November 10, 2011
During the winter months, many of the large Atlantic predatory fish species are migrating south along the coast from the western mid-Atlantic to Mexico. Over the next 6 months, we will see schools of sailfish, mahi-mahi, tuna, wahoo, and marlin right off the coast of Ft. Lauderdale. As each cold front the moves through the area we see new groups of fish. These fish find live baits suspended below fishing kites, swimming right at the surface, irresistible. We see fantastic aerial displays as the big predatory fish crash these baits.
Today, Pauli and I ran offshore to a current edge in 550 feet of water. In this case, the “edge” was a clearly defined area where the Gulfstream current is running north and the near shore current is running south. These current edges tend to concentrate baitfish, and sure enough, we caught six nice mahi-mahi up to 15 lbs as they were crushing our baits. After a couple of hours of this action, we moved back in to 120 feet and dropped some fresh goggleyes from the kites. We caught a few king mackerel right off the bat and jumped off a nice sailfish. “Jumped off” fish are those that hit one of baits, jump around a few times, and then throw the hook before they can be reeled in.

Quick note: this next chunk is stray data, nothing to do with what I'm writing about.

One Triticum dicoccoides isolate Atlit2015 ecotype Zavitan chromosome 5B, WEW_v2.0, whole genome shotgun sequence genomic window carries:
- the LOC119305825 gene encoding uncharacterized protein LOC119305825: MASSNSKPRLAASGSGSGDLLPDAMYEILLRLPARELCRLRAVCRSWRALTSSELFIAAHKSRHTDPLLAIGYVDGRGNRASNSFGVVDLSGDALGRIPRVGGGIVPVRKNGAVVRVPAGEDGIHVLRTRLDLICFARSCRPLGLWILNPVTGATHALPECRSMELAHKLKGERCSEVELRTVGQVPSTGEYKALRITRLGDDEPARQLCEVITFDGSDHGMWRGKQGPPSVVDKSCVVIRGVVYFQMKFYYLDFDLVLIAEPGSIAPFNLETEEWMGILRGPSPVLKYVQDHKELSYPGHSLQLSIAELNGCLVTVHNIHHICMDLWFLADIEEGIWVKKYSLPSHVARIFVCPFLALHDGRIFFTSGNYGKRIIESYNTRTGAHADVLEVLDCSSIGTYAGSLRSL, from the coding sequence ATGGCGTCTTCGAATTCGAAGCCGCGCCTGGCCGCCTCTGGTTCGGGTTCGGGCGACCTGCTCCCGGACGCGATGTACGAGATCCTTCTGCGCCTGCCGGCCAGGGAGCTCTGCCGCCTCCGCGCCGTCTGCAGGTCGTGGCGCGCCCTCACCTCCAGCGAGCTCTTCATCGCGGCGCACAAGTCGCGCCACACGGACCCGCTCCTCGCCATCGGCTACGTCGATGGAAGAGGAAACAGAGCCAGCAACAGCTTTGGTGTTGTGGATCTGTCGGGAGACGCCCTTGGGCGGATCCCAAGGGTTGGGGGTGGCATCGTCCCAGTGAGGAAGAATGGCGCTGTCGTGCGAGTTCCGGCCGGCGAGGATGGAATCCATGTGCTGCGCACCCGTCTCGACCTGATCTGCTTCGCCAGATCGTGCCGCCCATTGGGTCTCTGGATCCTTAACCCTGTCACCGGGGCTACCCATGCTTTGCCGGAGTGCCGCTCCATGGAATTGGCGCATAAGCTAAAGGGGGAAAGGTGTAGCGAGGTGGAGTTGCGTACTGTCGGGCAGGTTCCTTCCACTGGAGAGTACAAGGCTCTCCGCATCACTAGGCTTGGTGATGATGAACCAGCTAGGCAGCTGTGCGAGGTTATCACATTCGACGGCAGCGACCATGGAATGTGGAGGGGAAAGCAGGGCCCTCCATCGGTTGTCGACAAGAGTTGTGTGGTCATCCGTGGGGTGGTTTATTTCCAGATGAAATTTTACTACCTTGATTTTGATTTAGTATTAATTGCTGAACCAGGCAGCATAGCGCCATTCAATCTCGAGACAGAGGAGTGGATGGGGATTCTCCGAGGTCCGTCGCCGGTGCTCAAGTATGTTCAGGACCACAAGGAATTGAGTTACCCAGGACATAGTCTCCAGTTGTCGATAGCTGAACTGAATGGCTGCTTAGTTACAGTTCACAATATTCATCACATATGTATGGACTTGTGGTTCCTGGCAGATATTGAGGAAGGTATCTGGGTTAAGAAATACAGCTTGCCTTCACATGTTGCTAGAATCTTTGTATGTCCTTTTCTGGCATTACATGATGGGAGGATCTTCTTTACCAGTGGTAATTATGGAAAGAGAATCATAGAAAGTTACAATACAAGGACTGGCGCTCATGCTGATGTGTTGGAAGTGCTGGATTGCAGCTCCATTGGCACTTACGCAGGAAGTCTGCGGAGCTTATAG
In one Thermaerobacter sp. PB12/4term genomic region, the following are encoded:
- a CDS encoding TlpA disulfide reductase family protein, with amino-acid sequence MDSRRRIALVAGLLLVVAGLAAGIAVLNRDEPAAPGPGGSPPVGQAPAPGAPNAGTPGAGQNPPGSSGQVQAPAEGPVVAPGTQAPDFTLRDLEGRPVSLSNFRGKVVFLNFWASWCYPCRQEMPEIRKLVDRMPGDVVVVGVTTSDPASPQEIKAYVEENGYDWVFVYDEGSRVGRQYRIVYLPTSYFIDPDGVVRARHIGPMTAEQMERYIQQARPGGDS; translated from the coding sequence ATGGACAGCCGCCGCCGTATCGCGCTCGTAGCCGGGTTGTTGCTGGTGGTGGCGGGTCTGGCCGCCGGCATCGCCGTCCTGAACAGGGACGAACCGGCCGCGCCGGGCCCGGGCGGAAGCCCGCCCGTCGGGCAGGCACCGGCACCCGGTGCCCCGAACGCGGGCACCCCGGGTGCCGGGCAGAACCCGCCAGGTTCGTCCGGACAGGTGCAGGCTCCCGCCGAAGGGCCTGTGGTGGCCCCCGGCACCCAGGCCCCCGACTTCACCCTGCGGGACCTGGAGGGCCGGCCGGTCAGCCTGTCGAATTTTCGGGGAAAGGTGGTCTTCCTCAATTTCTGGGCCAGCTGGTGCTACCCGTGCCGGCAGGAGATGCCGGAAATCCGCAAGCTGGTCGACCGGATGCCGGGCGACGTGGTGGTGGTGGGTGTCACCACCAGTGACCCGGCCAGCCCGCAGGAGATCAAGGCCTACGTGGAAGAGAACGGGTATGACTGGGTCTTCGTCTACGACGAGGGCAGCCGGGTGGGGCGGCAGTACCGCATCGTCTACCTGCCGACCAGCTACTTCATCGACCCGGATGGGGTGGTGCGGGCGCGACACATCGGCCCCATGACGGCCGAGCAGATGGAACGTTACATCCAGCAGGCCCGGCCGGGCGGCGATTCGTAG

Shortly after jumping the sailfish, we pulled in the baits and ran north five miles to some cleaner water. We put the kites back up, set out four more fresh live baits, and in no time hooked another sailfish. This time we had a solid hookup and 15 minutes we landed the fish, got some good pictures, tagged the fish and let him free. It is interesting to note that one of the sailfish we tagged a few years ago, right off Ft. Lauderdale was re-captured several years later off Mexico. It is cool how fisheries oceanographers can track these fish. Lady Pamela is committed to assisting fisheries scientists, by tagging both billfish and sharks when possible.
Captain David Ide
954 761 8045
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